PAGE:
Why is my .env file blocked?

Alarming on .env files, database files and dumps, and even Terraform state files are among the most controversial policies that BluBracket supports by default.


Understanding the risk of .env files

The majority of our users have asked us to alert them about these in their code because they represent risks they’re trying to eliminate. From dev.to :

Let’s face it, .env files are amazing. They have an easy-to-read syntax that stores all of our essential configurations into one file. Not only that, they keep our deepest, darkest secrets as web developers. They make sure that our precious API keys and database passwords are kept locally, away from prying eyes. Having such a critical role in our code bases, we are constantly reminded by the community to never share our .env files; to treat them like how the government treats their confidential information.

This is especially enforced in the open-source community where everyone shares, copies, and reuses code with each other. Accidentally committing and pushing the .env file is considered by many as a relatable moment. Personally, I have never done it myself yet, but I’m sure my fate is sealed at this point.

A stain in the commit history

Running a quick search on GitHub reveals that there are still a number of people who didn’t get the memo. The occasional add .env and remove .env commit titles appear every now and then in the search results. Looking into the content of the commits indeed shows their precious API keys and database passwords. It’s honestly funny to see how they revert their changes like how a child becomes guilty of doing something they shouldn’t have.

What’s more alarming about this is that there are still some others who have not reverted their commits. The .env file is still alive and well in their repositories. For all we know, these might be real, actual API keys and database passwords they currently depend on in a regular basis. To make matters worse, sorting the search results by recently committed shows how common and frequent these commits are.

The problem with simply removing the .env file in the working tree is the fact that Git keeps a record of all the commits made in a repository, even the earliest ones. Unless clever tricks have been made (more on that later), committing that .env file will forever be a stain in the commit history. This is just what a version control system is supposed to do after all: keep a history of changes, even the bad ones.

Configuration best practices

Many of our users who have asked us to alert on .env files have also pointed out that they want to exclude them from repos even if they can ensure there are no secrets in them.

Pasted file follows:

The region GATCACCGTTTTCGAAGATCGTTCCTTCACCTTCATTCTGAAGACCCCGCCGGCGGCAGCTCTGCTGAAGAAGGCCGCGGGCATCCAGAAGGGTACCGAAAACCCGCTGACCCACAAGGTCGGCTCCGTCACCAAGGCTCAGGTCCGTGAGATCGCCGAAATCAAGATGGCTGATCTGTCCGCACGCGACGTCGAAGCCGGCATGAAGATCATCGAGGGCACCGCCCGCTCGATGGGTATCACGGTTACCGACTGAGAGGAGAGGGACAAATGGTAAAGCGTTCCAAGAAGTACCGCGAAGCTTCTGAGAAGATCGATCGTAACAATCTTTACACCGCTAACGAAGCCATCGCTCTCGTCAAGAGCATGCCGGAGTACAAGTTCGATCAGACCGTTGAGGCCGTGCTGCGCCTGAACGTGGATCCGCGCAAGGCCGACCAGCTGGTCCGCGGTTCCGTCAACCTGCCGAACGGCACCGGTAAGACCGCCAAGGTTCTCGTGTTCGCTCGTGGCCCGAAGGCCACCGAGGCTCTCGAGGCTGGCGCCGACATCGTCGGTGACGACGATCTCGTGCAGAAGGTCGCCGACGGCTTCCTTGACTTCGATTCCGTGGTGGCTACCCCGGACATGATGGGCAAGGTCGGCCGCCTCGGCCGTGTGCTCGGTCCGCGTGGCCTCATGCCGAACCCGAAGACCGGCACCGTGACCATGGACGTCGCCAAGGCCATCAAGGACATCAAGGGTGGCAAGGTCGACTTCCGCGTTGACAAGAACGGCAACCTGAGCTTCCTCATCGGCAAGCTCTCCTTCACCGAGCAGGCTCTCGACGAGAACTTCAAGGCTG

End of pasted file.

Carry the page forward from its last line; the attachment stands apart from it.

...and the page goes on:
Larry Garfield has an excellent overview of this that starts from first principles of how to configure applications and extends all the way out how to make localized adjustments to that configuration as needed for testing and local development. It’s worth looking at the whole thing, but here’s the part that gets at .env files:

This is where the .env file comes into play. .env is a de facto standard for an ini-like file that contains fake environment variables. An application that supports .env files will, on boot, run through each line in that file and read key=value pairs. For each, it will run “IF an environment variable with this name doesn’t already exist, set it based on this file.” That will set the variable only within the scope of your application’s process, without impacting any other processes on the computer. Then the rest of your application can proceed and read from the environment as it would anywhere else, entirely ignorant of that switcheroo. (Don’t write that code yourself. There are .env support libraries in every language that all do exactly the same thing. Use one of those.)

That, and only that, is the purpose of .env files: values that change per-environment, and thus are not part of your code base. Which brings up the most important thing to remember about .env files: they do not belong in Git. Anything in Git is going to be the same on every environment, by design, which is exactly the opposite of what environment variables and .env file are for.

Values that do not change between environments also do not belong in the .env file. The site name, admin email address, and so on should either be in a read-only config file that is committed to Git or in the database, depending on if you want those configuration values to be end-user modifiable. (Either way is valid, as long as you do it deliberately.) But those values do not belong in the .env file, because they are not environment-specific.

These are the points we’ve heard from many customers, and they reflect why BluBracket alerts users to .env files (along with database content and more) by default.

However, BluBracket is a tool for all, and we understand not everybody shares the same policies.

Yah yah, just let me merge this .env file already

To override the default policy that alerts on .env file, one of the following can be used:

Allow .env files in a single repository

Create a .blubracket/ignore.yml file in the repository with the following content:

# BluBracket ignore file
# Full docs at
#   https://docs.blubracket.com/how-to/ignore-rules/per-repo/

# Ignore by file path
- paths:
    - **/.env

Allow .env files in any repository

Follow the documentation for global ignore rules here .

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